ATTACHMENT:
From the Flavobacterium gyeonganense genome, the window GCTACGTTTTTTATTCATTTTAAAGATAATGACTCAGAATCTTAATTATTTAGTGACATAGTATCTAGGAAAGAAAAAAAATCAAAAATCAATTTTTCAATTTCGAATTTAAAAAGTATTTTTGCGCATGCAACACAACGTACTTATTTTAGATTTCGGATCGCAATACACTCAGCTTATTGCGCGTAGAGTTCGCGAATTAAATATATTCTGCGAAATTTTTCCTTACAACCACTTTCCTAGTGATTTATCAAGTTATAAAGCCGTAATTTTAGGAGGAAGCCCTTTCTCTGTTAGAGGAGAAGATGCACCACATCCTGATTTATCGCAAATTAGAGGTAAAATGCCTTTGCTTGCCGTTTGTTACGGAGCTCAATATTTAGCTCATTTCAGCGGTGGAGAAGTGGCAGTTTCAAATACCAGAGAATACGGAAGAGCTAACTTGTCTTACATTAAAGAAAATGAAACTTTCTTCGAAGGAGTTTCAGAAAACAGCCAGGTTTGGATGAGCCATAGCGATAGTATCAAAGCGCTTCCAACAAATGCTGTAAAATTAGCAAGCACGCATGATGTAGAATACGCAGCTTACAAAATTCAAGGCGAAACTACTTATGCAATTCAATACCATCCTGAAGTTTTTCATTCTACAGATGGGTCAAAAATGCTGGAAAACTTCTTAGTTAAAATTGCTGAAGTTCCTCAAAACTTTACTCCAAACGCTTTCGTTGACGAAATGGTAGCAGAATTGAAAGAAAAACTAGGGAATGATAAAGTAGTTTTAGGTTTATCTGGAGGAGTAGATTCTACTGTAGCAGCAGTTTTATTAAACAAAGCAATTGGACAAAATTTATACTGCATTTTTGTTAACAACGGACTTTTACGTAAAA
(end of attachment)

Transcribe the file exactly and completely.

From the Flavobacterium gyeonganense genome, the window GCTACGTTTTTTATTCATTTTAAAGATAATGACTCAGAATCTTAATTATTTAGTGACATAGTATCTAGGAAAGAAAAAAAATCAAAAATCAATTTTTCAATTTCGAATTTAAAAAGTATTTTTGCGCATGCAACACAACGTACTTATTTTAGATTTCGGATCGCAATACACTCAGCTTATTGCGCGTAGAGTTCGCGAATTAAATATATTCTGCGAAATTTTTCCTTACAACCACTTTCCTAGTGATTTATCAAGTTATAAAGCCGTAATTTTAGGAGGAAGCCCTTTCTCTGTTAGAGGAGAAGATGCACCACATCCTGATTTATCGCAAATTAGAGGTAAAATGCCTTTGCTTGCCGTTTGTTACGGAGCTCAATATTTAGCTCATTTCAGCGGTGGAGAAGTGGCAGTTTCAAATACCAGAGAATACGGAAGAGCTAACTTGTCTTACATTAAAGAAAATGAAACTTTCTTCGAAGGAGTTTCAGAAAACAGCCAGGTTTGGATGAGCCATAGCGATAGTATCAAAGCGCTTCCAACAAATGCTGTAAAATTAGCAAGCACGCATGATGTAGAATACGCAGCTTACAAAATTCAAGGCGAAACTACTTATGCAATTCAATACCATCCTGAAGTTTTTCATTCTACAGATGGGTCAAAAATGCTGGAAAACTTCTTAGTTAAAATTGCTGAAGTTCCTCAAAACTTTACTCCAAACGCTTTCGTTGACGAAATGGTAGCAGAATTGAAAGAAAAACTAGGGAATGATAAAGTAGTTTTAGGTTTATCTGGAGGAGTAGATTCTACTGTAGCAGCAGTTTTATTAAACAAAGCAATTGGACAAAATTTATACTGCATTTTTGTTAACAACGGACTTTTACGTAAAA